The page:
Let $p$ be an odd prime number and $\displaystyle E=\left(\mathbb{Z} / p \mathbb{Z} \right)\backslash \left\{ \overline{0}, \overline{1}\right\} $. Let $f : E \rightarrow E$ such that $$ f\left(\overline{x}\right)=\overline{1}-\overline{x}^{-1} $$ $\bullet$ I've to show that $f$ is a permutation and find its order.

$\bullet$ I've to show that the number of fixed point of $f$ is $\equiv \text{Card}\left(E\right) \ \text{mod} 3$.

$\bullet$ To conclude I need to find how many solutions they are to $\overline{x}^2-\overline{x}+1=0$ $, \ x \in \mathbb{Z}/ p \mathbb{Z}$

My idea was to show that $f$ was a bijection, then I think this proves it is a permutation of $E$. If $$ f\left(x\right)=y \text{ then } y=1-x^{-1} \Rightarrow xy=x-1 \Rightarrow x\left(y-1\right)=1 \Rightarrow y=x^{-1}+1 $$ So $f$ is a bijection and $f^{-1}: x \mapsto 1+x^{-1}$. Does this prove it is a permutation ? ( in fact I'm used to manipulate permutations on $\mathbb{N}$ so it disturbs me)

$$ f\circ f (x)=1-\left(1-x^{-1}\right)^{-1} $$ And I'm stuck here, but with the next question I guess $f\circ f \circ f \left(x\right)=x$.

  • $\begingroup$ This is not functional analysis. Functional analysis is the study of Banach spaces, Hilbert spaces, and (un)bounded operators. I removed the tag for you. $\endgroup$ Commented Jun 2, 2018 at 16:01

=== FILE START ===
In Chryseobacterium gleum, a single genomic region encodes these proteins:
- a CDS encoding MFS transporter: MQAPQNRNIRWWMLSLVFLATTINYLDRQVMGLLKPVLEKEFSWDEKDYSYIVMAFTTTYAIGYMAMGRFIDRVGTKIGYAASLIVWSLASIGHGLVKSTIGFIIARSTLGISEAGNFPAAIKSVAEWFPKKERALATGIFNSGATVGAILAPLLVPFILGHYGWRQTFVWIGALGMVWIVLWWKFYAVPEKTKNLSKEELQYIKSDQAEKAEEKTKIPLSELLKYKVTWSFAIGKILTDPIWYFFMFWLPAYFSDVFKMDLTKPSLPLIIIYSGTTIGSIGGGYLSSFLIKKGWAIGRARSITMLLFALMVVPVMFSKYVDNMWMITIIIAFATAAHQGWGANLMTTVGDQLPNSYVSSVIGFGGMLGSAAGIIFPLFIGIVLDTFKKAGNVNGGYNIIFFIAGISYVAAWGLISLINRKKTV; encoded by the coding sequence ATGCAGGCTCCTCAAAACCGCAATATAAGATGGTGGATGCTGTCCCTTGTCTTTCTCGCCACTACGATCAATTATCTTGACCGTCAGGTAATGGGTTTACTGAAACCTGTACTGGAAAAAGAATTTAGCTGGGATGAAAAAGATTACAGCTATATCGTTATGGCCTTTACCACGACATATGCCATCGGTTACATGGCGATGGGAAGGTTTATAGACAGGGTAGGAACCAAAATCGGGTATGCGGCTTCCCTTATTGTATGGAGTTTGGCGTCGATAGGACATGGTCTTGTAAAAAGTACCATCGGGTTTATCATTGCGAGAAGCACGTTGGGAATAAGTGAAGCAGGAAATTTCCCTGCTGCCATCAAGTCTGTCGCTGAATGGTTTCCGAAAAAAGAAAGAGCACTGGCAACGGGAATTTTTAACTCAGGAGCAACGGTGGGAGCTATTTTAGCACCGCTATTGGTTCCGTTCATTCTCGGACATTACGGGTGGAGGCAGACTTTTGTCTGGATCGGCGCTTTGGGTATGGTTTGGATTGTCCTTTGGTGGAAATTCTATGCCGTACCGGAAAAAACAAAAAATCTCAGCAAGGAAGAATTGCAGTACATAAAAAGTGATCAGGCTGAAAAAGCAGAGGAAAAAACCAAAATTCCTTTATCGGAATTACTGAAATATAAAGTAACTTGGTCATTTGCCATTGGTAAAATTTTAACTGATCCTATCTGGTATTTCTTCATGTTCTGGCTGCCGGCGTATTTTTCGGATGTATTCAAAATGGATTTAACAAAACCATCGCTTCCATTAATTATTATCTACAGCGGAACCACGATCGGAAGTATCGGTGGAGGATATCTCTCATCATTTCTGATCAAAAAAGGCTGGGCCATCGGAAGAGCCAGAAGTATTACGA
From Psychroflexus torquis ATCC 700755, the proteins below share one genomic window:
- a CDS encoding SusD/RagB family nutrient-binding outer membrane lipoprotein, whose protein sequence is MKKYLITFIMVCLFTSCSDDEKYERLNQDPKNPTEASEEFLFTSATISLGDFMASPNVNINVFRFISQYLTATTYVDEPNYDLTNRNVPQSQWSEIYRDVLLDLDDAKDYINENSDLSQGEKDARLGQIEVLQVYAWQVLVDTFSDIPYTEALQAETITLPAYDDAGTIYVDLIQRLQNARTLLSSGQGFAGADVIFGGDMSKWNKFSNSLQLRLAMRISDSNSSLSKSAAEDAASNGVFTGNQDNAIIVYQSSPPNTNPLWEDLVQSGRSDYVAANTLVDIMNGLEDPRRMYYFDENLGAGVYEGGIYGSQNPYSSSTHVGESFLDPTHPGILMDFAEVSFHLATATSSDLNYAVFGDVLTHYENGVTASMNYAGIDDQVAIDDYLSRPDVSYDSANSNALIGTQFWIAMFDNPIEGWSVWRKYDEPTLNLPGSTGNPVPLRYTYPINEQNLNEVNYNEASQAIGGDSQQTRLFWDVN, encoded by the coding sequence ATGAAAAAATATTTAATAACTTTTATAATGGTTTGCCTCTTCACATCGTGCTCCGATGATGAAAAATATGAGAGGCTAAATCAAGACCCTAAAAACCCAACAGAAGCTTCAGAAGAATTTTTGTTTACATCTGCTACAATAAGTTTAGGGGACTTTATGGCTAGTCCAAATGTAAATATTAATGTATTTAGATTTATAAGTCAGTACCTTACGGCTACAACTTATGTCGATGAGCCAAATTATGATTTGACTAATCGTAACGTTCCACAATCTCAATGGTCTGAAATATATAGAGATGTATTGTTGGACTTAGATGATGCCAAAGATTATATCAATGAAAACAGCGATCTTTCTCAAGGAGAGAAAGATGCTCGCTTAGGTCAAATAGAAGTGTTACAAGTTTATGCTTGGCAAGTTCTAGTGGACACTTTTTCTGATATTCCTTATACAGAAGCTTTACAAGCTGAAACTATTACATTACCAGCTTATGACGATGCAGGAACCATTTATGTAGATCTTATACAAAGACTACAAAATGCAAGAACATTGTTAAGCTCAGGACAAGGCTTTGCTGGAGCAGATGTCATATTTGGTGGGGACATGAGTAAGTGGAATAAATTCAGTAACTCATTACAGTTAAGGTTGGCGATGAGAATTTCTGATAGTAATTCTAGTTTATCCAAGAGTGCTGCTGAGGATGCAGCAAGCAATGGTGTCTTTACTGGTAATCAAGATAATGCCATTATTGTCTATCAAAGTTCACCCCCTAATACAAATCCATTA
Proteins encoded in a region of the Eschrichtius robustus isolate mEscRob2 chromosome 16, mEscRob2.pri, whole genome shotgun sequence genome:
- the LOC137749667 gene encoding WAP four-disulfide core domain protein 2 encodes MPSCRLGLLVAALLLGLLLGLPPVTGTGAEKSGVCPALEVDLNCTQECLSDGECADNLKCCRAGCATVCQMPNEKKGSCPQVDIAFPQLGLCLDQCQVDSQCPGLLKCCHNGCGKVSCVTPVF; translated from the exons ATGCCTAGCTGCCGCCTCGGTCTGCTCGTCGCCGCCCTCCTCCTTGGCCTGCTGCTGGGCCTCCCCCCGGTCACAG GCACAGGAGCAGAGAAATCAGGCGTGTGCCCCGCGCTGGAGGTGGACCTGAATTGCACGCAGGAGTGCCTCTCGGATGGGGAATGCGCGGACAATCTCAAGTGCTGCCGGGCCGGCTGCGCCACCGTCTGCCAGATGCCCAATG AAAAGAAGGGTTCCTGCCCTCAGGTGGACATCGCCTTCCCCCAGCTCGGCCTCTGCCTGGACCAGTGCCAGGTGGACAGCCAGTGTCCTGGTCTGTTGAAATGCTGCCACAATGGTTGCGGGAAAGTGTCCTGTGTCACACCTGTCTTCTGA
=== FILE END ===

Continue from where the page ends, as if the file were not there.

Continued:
• $\begingroup$ Does $1+\frac{1}{1-\frac{1}{x}} = x$? $\endgroup$ Commented Jun 2, 2018 at 16:23

1 Answer 1


The domain and range of the function $f$ are finite of the same size, so to show that it is a bijection, it suffices to show that it is surjective. Your work does this.

To find compositions, you can treat it as a normal rational function: $$ f(f(x)) = 1-\frac{1}{1-x^{-1}} = 1-\frac{x}{x-1} = \frac{1}{1-x}\\ f(f(f(x)) = 1 - (1-x) = x $$ So the order is three. Note that you could just do this work to show that it is a bijection, making sure to note that we're excluding $1$ and $0$ from the domain.

For the second problem, you just need to solve $1-\frac{1}{x} = x$, or $x^2-x+1=0$ mod $p$. The hint here is to use Quadratic Reciprocity. This will allow you to count the number of solutions that this equation has and, hence, the number of fixed points.


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